Stadiums of the future may include permanent residential facilities and places of work if they adopt an innovative, community-focused vision put forward by Populous.
The architectural practice behind the Olympic Stadiums in Sydney and London has imagined the 'Stadium of Tomorrow' for the July issue of National Geographic magazine.
Part of the vision includes making stadiums "seven days a week, 365 days a year" venues, with residential and office facilities incorporated into them.
Talking to Sports Management, Populous' EMEA managing director Christopher Lee said the notion was eminently possible and one of the most "exciting" parts of the firm's 'Stadium of Tomorrow' prospective.
He revealed that Populous was working on a UK-based sports project that included two hotels, a school with playground, an art gallery and a vegetable patch.
"We're doing a number of stadiums at the moment that are in the early design stage, developing I guess, that we're referring to as a 'superblock'.
"The idea is that you can start creating these superblocks in the urban environment, leveraging the infrastructure of the stadium - whether that's transport, energy creation, data infrastructure - and start plugging bits in and making it work 365 days a year, with people living in them and people working in them," he said.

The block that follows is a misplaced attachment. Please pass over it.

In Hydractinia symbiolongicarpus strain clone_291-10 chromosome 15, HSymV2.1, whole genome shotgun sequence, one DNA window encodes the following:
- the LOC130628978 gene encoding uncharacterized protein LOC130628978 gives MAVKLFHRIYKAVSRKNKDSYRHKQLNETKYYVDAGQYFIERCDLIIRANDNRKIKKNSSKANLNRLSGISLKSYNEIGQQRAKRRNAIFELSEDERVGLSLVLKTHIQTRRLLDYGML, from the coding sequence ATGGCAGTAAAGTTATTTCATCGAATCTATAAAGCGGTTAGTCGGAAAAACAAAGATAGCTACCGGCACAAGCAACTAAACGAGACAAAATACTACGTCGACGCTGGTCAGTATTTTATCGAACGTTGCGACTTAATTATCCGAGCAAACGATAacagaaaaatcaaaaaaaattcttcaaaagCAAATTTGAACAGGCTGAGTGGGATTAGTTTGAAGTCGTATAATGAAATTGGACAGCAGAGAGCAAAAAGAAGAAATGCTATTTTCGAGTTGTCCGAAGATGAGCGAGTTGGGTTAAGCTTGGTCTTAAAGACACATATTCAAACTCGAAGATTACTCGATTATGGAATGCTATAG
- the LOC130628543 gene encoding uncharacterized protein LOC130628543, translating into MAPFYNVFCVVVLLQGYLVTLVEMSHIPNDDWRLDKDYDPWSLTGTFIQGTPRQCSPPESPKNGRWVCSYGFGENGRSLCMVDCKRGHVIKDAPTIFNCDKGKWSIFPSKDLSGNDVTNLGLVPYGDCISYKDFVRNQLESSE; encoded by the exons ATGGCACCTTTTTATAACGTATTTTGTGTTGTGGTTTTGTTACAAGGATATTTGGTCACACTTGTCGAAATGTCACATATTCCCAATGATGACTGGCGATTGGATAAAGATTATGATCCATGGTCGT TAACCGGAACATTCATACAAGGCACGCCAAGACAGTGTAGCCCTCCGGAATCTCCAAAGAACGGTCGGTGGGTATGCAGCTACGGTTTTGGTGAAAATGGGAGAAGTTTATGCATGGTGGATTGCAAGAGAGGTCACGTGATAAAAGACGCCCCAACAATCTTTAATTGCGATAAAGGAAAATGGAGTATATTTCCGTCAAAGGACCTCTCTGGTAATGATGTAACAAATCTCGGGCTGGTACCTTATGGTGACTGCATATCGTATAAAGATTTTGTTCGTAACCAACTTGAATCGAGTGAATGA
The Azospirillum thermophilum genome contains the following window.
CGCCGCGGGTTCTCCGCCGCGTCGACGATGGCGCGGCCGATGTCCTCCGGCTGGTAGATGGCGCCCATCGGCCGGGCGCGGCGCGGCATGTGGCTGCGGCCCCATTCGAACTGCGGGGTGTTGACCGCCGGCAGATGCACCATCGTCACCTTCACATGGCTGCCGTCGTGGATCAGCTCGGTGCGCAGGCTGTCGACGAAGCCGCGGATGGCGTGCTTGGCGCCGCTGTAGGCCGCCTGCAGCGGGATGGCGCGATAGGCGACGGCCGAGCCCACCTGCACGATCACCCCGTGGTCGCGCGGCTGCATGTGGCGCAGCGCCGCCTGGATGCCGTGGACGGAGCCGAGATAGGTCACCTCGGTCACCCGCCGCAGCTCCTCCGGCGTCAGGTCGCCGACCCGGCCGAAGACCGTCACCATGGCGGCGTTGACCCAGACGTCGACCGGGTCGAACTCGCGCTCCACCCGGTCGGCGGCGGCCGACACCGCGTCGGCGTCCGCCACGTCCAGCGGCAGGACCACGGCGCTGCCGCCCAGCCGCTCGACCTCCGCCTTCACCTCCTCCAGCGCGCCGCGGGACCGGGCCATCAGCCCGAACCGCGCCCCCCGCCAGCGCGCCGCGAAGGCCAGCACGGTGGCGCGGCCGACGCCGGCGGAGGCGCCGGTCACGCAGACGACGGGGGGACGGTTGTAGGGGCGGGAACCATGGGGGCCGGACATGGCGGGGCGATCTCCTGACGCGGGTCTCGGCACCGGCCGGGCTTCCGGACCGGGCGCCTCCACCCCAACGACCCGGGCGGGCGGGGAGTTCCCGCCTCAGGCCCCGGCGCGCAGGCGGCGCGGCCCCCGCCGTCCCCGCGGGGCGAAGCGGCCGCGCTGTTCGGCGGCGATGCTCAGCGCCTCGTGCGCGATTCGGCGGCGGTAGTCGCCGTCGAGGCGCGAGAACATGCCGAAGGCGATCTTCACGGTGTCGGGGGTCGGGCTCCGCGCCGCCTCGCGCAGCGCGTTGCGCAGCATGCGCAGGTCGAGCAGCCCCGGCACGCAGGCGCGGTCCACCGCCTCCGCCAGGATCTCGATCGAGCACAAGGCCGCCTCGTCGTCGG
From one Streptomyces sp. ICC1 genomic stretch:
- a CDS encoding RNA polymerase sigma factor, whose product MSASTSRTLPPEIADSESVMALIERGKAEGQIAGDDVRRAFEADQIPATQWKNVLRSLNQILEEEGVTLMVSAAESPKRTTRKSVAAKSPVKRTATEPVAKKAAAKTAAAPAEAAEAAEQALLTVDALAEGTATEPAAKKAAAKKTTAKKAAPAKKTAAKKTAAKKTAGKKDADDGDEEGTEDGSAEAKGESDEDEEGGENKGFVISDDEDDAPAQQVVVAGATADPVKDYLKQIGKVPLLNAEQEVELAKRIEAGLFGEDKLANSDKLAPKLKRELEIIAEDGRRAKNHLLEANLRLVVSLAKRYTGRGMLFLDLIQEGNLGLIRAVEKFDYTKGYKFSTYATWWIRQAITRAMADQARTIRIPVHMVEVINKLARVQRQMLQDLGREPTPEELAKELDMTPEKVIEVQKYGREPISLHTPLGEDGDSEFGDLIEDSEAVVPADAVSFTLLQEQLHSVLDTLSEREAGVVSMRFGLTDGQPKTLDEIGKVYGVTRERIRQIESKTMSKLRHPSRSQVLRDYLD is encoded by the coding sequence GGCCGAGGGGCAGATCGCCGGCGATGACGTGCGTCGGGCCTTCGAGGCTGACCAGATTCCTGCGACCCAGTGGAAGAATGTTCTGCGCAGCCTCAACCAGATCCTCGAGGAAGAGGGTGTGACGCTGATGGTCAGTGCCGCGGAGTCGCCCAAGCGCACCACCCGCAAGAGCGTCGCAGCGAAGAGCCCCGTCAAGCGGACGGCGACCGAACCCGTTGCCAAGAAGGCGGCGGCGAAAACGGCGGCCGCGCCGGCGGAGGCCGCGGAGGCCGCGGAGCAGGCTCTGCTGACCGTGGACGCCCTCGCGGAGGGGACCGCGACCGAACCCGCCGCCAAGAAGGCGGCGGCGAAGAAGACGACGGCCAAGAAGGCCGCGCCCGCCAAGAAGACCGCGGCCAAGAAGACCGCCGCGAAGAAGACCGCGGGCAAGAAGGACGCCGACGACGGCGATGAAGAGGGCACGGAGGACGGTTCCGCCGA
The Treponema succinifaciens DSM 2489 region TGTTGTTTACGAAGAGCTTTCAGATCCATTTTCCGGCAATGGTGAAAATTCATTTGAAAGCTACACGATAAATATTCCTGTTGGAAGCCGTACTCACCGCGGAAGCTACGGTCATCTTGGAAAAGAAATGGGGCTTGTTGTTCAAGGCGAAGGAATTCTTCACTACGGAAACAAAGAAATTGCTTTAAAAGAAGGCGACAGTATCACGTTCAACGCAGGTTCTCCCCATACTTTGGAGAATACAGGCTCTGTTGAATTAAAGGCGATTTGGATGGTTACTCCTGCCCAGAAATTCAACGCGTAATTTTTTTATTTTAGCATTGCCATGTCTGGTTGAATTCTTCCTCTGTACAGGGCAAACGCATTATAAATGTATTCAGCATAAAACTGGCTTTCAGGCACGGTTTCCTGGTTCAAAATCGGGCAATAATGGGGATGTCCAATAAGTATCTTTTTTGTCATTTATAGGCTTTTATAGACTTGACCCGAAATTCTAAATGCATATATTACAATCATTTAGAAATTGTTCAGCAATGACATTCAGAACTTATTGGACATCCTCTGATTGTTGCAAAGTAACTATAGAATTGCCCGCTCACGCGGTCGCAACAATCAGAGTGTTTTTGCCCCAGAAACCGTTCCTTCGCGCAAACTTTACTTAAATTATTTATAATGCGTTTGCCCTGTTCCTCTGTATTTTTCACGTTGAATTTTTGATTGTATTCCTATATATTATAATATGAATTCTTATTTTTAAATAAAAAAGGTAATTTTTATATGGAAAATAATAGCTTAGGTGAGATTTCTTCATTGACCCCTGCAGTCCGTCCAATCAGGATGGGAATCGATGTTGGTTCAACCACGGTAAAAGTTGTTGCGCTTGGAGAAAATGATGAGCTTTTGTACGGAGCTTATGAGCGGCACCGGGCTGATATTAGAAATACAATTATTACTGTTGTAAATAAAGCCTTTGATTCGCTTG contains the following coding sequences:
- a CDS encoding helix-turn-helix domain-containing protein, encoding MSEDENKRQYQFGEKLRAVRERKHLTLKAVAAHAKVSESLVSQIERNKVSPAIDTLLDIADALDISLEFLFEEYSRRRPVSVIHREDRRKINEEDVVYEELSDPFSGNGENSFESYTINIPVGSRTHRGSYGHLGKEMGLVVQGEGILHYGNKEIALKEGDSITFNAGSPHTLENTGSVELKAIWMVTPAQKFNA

Populous recently unveiled a project it is working on with League One football club Southend United, where residential apartments and hotel rooms could be integrated into the stadium roofscape.
Lee said that incorporating all these parts into a stadium allowed clients to "sweat the assets", particularly when building in locations with high land value.
The vision also puts ideas forward for improving the nature of multi-use stadiums.
According to Lee, multi-sports stadiums built in the mid-20th century were "a compromise for everyone", but with new technology he said two or more sports coexisting in the same venue was possible without the compromise.
For example, employing an LED surface that could change texture for different sports - astroturf for American football, grass for soccer and wood for basketball - is one solution entertained.
Lee discussed the work he was doing on the soon-to-be-built Tottenham Hotspur stadium, which will be able to accommodate a number of NFL matches. The artificial NFL field has been constructed six feet beneath the natural soccer turf pitch, which slides under the stadium for NFL matches. Both surfaces have been built at the "perfect sightlines" for both sports.
Much of the sustainable practices put forward by the vision - including PVS on the roof, wind turbines and rainwater collection - are already in use in a number of stadiums, but Lee said he expected sustainability to drive projects even more.
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